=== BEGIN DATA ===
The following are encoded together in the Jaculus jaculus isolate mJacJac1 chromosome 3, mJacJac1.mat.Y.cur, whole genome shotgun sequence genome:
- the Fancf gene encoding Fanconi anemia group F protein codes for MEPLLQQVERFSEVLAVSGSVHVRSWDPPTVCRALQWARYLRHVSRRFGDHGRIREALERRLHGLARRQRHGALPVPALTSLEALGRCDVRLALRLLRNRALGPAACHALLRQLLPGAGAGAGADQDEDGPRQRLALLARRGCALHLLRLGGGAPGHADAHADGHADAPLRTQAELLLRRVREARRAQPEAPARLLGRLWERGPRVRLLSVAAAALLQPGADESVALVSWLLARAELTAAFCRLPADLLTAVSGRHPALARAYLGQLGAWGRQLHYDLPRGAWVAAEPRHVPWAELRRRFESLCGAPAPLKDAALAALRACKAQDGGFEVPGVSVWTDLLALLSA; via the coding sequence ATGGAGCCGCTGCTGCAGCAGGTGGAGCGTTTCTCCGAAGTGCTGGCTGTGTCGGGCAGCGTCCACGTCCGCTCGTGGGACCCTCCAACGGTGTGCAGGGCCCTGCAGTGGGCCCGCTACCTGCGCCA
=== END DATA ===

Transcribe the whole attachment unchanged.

The following are encoded together in the Jaculus jaculus isolate mJacJac1 chromosome 3, mJacJac1.mat.Y.cur, whole genome shotgun sequence genome:
- the Fancf gene encoding Fanconi anemia group F protein codes for MEPLLQQVERFSEVLAVSGSVHVRSWDPPTVCRALQWARYLRHVSRRFGDHGRIREALERRLHGLARRQRHGALPVPALTSLEALGRCDVRLALRLLRNRALGPAACHALLRQLLPGAGAGAGADQDEDGPRQRLALLARRGCALHLLRLGGGAPGHADAHADGHADAPLRTQAELLLRRVREARRAQPEAPARLLGRLWERGPRVRLLSVAAAALLQPGADESVALVSWLLARAELTAAFCRLPADLLTAVSGRHPALARAYLGQLGAWGRQLHYDLPRGAWVAAEPRHVPWAELRRRFESLCGAPAPLKDAALAALRACKAQDGGFEVPGVSVWTDLLALLSA; via the coding sequence ATGGAGCCGCTGCTGCAGCAGGTGGAGCGTTTCTCCGAAGTGCTGGCTGTGTCGGGCAGCGTCCACGTCCGCTCGTGGGACCCTCCAACGGTGTGCAGGGCCCTGCAGTGGGCCCGCTACCTGCGCCA